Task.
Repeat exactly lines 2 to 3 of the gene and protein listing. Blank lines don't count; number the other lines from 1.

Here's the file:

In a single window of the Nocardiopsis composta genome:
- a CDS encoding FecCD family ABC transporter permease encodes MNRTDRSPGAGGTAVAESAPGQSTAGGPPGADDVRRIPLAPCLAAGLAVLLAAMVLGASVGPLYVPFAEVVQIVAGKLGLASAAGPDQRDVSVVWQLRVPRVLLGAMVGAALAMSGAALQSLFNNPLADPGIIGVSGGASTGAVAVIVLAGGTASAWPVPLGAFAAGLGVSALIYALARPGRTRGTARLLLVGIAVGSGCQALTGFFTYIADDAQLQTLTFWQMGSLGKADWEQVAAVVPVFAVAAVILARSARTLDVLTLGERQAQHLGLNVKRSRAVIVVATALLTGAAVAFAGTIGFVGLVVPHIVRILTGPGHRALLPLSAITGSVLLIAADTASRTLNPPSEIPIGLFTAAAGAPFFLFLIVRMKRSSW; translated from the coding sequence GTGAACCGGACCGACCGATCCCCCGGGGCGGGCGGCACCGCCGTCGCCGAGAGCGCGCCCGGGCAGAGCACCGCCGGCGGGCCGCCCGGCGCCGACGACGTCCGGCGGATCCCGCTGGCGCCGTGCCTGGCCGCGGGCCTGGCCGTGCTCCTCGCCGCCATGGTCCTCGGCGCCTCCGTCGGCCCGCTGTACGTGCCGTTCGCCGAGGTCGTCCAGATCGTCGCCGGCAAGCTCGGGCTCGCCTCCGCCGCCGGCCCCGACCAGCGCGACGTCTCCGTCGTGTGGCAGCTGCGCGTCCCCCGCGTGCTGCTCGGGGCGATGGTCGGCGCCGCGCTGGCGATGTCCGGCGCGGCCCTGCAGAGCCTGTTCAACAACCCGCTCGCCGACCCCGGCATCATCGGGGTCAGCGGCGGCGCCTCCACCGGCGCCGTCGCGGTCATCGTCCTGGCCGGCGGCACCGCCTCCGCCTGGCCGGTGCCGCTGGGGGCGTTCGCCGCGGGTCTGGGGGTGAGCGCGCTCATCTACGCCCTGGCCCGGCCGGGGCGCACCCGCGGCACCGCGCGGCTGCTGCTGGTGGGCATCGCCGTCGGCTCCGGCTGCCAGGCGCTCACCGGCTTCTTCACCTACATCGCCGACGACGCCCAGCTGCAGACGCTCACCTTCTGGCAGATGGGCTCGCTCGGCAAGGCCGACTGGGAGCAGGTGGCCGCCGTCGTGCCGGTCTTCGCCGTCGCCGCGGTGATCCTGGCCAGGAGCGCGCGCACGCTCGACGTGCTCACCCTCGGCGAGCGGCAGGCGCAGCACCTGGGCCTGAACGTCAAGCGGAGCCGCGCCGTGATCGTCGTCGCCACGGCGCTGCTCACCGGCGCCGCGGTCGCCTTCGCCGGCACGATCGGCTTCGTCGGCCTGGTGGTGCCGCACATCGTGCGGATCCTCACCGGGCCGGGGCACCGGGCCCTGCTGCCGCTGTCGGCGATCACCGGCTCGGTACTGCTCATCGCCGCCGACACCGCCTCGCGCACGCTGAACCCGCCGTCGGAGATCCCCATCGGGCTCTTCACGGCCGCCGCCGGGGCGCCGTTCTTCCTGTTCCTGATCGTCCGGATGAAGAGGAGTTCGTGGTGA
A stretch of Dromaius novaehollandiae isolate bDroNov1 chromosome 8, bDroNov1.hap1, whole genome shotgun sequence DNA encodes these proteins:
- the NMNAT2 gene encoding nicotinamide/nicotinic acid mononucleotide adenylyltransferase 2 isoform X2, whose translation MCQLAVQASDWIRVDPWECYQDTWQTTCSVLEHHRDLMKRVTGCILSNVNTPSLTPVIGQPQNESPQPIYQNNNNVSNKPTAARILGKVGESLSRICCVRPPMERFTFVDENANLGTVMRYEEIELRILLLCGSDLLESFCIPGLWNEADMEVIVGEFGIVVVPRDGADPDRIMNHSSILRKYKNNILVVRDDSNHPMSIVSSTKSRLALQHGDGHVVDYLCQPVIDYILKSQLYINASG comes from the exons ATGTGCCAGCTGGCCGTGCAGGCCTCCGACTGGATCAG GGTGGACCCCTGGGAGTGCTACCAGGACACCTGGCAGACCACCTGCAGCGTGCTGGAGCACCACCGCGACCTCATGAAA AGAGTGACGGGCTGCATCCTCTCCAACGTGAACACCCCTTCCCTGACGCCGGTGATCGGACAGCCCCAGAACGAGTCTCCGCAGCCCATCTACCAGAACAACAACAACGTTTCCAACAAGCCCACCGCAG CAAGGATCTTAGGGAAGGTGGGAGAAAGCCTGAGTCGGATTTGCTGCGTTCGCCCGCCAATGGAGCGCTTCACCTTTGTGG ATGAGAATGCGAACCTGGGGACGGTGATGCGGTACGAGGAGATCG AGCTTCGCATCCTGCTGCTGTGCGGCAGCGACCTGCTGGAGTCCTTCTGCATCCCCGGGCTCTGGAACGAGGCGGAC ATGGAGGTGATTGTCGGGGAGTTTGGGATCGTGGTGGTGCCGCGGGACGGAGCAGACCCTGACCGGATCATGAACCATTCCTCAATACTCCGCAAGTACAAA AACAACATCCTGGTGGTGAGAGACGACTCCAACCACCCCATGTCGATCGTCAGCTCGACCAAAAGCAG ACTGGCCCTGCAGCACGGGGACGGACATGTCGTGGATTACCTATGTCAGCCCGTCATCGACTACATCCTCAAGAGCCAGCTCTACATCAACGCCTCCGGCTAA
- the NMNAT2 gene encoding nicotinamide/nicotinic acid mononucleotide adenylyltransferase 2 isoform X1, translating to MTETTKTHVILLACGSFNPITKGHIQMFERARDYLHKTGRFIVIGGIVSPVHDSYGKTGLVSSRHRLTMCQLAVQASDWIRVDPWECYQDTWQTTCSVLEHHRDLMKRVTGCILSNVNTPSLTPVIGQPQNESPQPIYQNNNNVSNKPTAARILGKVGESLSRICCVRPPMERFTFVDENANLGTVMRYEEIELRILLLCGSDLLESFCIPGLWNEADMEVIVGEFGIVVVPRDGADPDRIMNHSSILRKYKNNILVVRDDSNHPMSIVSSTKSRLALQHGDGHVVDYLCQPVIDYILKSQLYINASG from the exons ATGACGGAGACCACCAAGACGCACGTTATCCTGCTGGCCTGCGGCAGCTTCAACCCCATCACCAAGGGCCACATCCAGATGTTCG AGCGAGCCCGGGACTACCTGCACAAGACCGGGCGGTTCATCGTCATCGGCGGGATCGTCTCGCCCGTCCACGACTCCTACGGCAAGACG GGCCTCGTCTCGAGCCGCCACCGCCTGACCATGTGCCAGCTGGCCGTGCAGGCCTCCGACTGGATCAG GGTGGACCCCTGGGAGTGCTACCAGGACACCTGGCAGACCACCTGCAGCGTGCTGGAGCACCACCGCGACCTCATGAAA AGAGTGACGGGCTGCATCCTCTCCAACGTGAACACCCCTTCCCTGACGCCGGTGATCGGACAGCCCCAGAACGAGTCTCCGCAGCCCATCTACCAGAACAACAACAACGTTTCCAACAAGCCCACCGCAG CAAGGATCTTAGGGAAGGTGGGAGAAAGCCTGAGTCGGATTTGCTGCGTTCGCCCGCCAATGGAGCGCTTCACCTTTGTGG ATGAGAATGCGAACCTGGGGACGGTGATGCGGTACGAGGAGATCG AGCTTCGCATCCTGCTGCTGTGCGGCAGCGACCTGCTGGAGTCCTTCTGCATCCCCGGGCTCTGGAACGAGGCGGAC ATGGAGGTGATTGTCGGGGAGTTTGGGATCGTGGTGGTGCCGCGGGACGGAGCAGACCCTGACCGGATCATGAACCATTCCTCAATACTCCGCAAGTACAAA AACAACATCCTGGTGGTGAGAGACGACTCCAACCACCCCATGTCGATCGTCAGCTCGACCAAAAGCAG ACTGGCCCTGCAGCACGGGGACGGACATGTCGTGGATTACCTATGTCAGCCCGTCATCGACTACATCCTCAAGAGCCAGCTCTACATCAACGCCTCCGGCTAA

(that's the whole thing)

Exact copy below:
- a CDS encoding FecCD family ABC transporter permease encodes MNRTDRSPGAGGTAVAESAPGQSTAGGPPGADDVRRIPLAPCLAAGLAVLLAAMVLGASVGPLYVPFAEVVQIVAGKLGLASAAGPDQRDVSVVWQLRVPRVLLGAMVGAALAMSGAALQSLFNNPLADPGIIGVSGGASTGAVAVIVLAGGTASAWPVPLGAFAAGLGVSALIYALARPGRTRGTARLLLVGIAVGSGCQALTGFFTYIADDAQLQTLTFWQMGSLGKADWEQVAAVVPVFAVAAVILARSARTLDVLTLGERQAQHLGLNVKRSRAVIVVATALLTGAAVAFAGTIGFVGLVVPHIVRILTGPGHRALLPLSAITGSVLLIAADTASRTLNPPSEIPIGLFTAAAGAPFFLFLIVRMKRSSW; translated from the coding sequence GTGAACCGGACCGACCGATCCCCCGGGGCGGGCGGCACCGCCGTCGCCGAGAGCGCGCCCGGGCAGAGCACCGCCGGCGGGCCGCCCGGCGCCGACGACGTCCGGCGGATCCCGCTGGCGCCGTGCCTGGCCGCGGGCCTGGCCGTGCTCCTCGCCGCCATGGTCCTCGGCGCCTCCGTCGGCCCGCTGTACGTGCCGTTCGCCGAGGTCGTCCAGATCGTCGCCGGCAAGCTCGGGCTCGCCTCCGCCGCCGGCCCCGACCAGCGCGACGTCTCCGTCGTGTGGCAGCTGCGCGTCCCCCGCGTGCTGCTCGGGGCGATGGTCGGCGCCGCGCTGGCGATGTCCGGCGCGGCCCTGCAGAGCCTGTTCAACAACCCGCTCGCCGACCCCGGCATCATCGGGGTCAGCGGCGGCGCCTCCACCGGCGCCGTCGCGGTCATCGTCCTGGCCGGCGGCACCGCCTCCGCCTGGCCGGTGCCGCTGGGGGCGTTCGCCGCGGGTCTGGGGGTGAGCGCGCTCATCTACGCCCTGGCCCGGCCGGGGCGCACCCGCGGCACCGCGCGGCTGCTGCTGGTGGGCATCGCCGTCGGCTCCGGCTGCCAGGCGCTCACCGGCTTCTTCACCTACATCGCCGACGACGCCCAGCTGCAGACGCTCACCTTCTGGCAGATGGGCTCGCTCGGCAAGGCCGACTGGGAGCAGGTGGCCGCCGTCGTGCCGGTCTTCGCCGTCGCCGCGGTGATCCTGGCCAGGAGCGCGCGCACGCTCGACGTGCTCACCCTCGGCGAGCGGCAGGCGCAGCACCTGGGCCTGAACGTCAAGCGGAGCCGCGCCGTGATCGTCGTCGCCACGGCGCTGCTCACCGGCGCCGCGGTCGCCTTCGCCGGCACGATCGGCTTCGTCGGCCTGGTGGTGCCGCACATCGTGCGGATCCTCACCGGGCCGGGGCACCGGGCCCTGCTGCCGCTGTCGGCGATCACCGGCTCGGTACTGCTCATCGCCGCCGACACCGCCTCGCGCACGCTGAACCCGCCGTCGGAGATCCCCATCGGGCTCTTCACGGCCGCCGCCGGGGCGCCGTTCTTCCTGTTCCTGATCGTCCGGATGAAGAGGAGTTCGTGGTGA
A stretch of Dromaius novaehollandiae isolate bDroNov1 chromosome 8, bDroNov1.hap1, whole genome shotgun sequence DNA encodes these proteins: